I've talked about this before but one of the things that I'm most guilty of when I'm out shooting is getting hung up on shooting a subject from just one angle or using one design choice. Instead of exploring and experimenting, I tend to get focused on getting the shot just right and I obsess over things like focus, depth of field, lens choice, etc. These are good things to obsess over, of course, but you also need to know when to walk away from a particular shot or composition and see what else is going on around you.
In yesterday's posting I showed you the lion's-head doorknocker that I found on the front door of the local historical society museum. I did scout around for 1o minutes or so before I decided that the knocker was going to be the shot and I had some alternative shots in mind. But the lion's face is what I wanted and so I devoted about a half hour to getting exactly the shot I saw in my mind's eye (the black face surrounded by that very bold blue, with some hint of the windows above in the frame).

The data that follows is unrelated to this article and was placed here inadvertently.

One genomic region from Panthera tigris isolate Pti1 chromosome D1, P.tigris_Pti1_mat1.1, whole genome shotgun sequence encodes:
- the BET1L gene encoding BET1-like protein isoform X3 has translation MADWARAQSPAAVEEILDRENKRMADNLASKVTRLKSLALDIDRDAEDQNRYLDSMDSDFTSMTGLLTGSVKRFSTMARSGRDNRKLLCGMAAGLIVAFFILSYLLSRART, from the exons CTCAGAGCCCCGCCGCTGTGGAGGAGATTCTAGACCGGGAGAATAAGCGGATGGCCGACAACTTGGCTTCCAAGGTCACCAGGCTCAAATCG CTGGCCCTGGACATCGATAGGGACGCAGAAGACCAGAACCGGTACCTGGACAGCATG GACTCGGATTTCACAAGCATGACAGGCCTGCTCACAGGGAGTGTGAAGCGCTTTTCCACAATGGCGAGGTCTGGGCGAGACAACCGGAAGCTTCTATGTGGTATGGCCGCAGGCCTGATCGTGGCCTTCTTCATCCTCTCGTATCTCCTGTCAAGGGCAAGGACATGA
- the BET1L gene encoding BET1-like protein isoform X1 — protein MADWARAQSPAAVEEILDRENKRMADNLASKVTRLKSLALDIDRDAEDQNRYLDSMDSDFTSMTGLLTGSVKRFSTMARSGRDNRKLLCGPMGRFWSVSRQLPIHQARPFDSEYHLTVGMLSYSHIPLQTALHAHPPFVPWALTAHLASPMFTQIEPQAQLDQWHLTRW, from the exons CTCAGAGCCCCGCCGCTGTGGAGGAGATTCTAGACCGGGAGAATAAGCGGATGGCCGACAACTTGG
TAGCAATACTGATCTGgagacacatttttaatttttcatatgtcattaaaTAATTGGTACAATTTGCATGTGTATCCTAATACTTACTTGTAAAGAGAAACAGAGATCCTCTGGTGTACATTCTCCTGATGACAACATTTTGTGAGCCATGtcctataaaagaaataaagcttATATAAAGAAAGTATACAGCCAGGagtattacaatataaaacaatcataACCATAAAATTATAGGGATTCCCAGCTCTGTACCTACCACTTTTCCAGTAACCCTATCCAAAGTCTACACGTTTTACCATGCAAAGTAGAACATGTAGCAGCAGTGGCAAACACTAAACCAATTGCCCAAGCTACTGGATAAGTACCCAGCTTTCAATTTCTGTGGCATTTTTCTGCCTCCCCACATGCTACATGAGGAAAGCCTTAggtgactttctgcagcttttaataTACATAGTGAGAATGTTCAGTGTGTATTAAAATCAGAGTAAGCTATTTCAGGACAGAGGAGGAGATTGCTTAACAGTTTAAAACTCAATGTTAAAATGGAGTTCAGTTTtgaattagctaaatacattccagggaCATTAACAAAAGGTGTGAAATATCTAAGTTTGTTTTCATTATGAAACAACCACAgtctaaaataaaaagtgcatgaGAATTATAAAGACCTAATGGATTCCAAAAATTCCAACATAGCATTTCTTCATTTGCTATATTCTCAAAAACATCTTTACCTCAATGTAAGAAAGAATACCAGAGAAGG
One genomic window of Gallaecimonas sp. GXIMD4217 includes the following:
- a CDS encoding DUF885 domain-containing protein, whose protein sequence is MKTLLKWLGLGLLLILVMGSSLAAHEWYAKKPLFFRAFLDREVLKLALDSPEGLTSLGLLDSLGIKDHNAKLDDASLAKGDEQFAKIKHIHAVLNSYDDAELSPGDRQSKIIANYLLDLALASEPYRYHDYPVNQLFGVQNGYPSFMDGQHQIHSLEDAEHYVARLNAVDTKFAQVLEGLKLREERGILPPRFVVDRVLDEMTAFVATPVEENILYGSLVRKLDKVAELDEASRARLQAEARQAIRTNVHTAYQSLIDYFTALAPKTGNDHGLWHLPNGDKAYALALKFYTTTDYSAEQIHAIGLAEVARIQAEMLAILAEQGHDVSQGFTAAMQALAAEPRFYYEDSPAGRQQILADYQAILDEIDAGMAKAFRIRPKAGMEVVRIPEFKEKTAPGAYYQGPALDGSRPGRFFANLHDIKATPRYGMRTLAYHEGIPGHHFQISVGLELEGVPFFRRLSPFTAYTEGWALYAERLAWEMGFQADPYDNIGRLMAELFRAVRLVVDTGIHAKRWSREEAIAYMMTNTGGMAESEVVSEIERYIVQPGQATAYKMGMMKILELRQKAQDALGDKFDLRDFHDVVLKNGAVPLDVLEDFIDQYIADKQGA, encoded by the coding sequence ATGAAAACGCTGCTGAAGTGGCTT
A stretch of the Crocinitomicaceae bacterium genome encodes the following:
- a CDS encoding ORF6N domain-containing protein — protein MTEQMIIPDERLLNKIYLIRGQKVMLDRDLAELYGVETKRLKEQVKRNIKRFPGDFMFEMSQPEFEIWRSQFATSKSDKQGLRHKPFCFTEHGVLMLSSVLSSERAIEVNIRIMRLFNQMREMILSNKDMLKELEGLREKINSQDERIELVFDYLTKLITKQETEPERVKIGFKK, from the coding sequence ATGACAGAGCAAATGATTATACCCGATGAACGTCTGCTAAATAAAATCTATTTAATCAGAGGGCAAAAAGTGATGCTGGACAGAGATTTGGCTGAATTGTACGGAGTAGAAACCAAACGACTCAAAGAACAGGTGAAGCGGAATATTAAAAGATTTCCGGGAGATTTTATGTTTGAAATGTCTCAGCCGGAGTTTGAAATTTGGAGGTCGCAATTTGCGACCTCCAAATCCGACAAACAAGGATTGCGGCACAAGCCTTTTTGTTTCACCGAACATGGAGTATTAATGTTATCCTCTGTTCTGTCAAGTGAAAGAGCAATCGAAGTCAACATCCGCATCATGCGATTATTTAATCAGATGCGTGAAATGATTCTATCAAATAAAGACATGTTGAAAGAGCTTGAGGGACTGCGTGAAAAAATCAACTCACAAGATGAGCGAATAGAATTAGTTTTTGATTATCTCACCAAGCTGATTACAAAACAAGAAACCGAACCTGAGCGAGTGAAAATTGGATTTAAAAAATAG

Knowing that I have a tendency to spend too much time on one shot though, at a certain point I just plucked the tripod off the front step (I was standing on the lower of the two steps when I shot yesterday's picture) and went looking for another shot. As I backed up down the front sidewalk, I noticed that I could probably frame the doorway with the overhanging branch and so I set up the tripod again and shot that. I also shot the door from the left and from the right and got down low on the lawn and shot up at the door from a more extreme angle.
I like the shot here, it's OK (I don't like the fact that the window frame on the lower left is leaning in too much and I would have needed a perspective-control lens to fix that--a lens that I don't own), but I much prefer the close-up of the lion's head. Still, by taking the time to really "work" a subject from many angles, you get the chance to test your conviction to what you think is the best shot. I'm satisfied that the doorknocker is the best shot, but I'm glad I took the time to prove it to myself.
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